Reports suggest the ransomware attack has already cost New Orleans over $1 million and that the city will increase cyber-insurance coverage to $10 million in its wake.
A cyber attack which began on December 13 and led the City of New Orleans to declare a state of emergency is believed to have been triggered when a city employee clicked on a phishing email, Mayor LaToya Cantrell said during a press conference.
Cantrell said the city is working as quickly as possible to restore more than 450 servers and 3,500 endpoints after the ransomware attack crippled the city’s IT systems. Applications affecting public safety and financial payments are being prioritised, she noted, with the city creating a “war room” to ensure there are no knock-on effects which further impact citizen services. It is unclear how long it will take to fully restore systems.
The Mayor said overall costs could not yet be determined but reports suggest the attack has already cost New Orleans over $1 million and that the city will increase its cyber-insurance coverage to $10 million from the existing $3 million policy.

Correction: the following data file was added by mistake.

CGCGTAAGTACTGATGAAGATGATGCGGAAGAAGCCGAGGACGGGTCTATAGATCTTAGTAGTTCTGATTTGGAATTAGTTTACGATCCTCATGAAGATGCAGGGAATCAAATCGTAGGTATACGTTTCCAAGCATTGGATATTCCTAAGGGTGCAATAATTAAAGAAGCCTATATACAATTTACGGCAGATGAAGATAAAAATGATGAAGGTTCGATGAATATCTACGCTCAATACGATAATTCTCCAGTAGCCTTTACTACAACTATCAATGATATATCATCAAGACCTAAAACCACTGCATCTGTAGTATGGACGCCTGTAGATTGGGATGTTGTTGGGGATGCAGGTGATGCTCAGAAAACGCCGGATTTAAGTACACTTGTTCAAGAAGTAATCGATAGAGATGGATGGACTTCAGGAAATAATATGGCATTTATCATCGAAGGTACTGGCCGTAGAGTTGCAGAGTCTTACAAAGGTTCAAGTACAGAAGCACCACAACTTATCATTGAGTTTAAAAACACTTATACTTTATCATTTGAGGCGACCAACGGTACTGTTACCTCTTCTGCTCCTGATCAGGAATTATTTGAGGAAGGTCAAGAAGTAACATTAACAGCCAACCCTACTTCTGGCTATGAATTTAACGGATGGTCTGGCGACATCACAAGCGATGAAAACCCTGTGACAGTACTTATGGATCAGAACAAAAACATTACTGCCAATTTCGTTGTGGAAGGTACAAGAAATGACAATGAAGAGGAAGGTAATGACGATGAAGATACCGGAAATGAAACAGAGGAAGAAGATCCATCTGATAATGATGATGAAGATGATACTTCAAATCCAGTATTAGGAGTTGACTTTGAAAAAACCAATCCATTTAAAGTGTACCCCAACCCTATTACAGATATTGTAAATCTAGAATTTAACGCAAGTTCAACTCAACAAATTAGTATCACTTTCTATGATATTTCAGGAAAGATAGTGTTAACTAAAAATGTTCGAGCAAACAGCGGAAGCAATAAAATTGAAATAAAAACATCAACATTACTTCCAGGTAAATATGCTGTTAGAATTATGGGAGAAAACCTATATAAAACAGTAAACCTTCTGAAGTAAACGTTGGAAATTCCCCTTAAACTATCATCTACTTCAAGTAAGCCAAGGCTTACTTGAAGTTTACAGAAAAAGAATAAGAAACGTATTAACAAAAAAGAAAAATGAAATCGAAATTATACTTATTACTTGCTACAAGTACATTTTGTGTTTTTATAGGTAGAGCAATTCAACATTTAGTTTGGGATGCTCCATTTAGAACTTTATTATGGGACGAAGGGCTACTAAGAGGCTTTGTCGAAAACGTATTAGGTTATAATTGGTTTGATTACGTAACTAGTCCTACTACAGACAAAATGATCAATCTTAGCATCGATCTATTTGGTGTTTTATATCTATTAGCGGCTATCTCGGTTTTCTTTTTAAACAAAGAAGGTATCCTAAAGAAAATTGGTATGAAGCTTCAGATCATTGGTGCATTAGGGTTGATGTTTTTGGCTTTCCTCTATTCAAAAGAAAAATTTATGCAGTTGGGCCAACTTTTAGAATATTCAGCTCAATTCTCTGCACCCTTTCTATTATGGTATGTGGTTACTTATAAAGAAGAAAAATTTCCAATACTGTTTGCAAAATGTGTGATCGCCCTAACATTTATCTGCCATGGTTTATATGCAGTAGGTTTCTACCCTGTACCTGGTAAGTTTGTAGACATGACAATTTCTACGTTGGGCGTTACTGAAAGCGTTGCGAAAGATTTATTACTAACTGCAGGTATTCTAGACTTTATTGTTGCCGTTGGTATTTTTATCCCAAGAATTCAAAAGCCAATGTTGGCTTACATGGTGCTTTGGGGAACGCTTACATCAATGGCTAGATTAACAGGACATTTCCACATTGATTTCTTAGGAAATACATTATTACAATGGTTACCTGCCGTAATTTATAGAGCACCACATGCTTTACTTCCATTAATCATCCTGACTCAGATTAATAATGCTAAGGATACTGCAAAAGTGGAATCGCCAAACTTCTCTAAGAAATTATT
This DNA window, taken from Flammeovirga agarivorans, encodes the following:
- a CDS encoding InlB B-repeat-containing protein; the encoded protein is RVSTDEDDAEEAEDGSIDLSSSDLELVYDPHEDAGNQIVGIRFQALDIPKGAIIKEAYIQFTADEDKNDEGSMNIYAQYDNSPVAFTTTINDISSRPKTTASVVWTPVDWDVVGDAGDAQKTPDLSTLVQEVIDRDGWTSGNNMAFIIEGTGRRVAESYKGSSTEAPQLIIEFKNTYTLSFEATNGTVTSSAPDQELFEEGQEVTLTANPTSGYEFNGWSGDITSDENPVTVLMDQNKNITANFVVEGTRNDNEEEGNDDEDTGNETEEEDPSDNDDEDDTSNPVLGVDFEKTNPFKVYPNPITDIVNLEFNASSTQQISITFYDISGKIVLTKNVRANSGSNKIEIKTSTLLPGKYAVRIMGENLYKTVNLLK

It’s believed the Ryuk strain of ransomware was used in the cyber attack. The city has not received a ransom request and no data was lost.
It’s believed the Ryuk strain of ransomware was used in the cyber attack. The city has not received a ransom request and no data was lost
Mayor Cantrell said that although the attack has had a “tremendous impact [on] our internal systems and electronic systems throughout city government,” it “could have been much worse”.
She said the focus would not just be on reinstating systems. “We’re building a totally new environment with significant upgrades to make us more sustainable in the future,” Cantrell commented.
The city is continuing to work with state and federal law enforcement partners to investigate the incident, including Louisiana State Police, Louisiana National Guard, FBI New Orleans and the US Secret Service.
The latest incident in New Orleans follows a report which finds that the US was hit by an “unprecedented and unrelenting barrage” of ransomware attacks in 2019 that impacted at least 948 government agencies, educational establishments and healthcare providers at a potential cost of more than $7.5 billion.
Municipalities targeted included Baltimore, Riviera Beach and New Bedford. Outside the US, the City of Johannesburg in South Africa was hacked in October.
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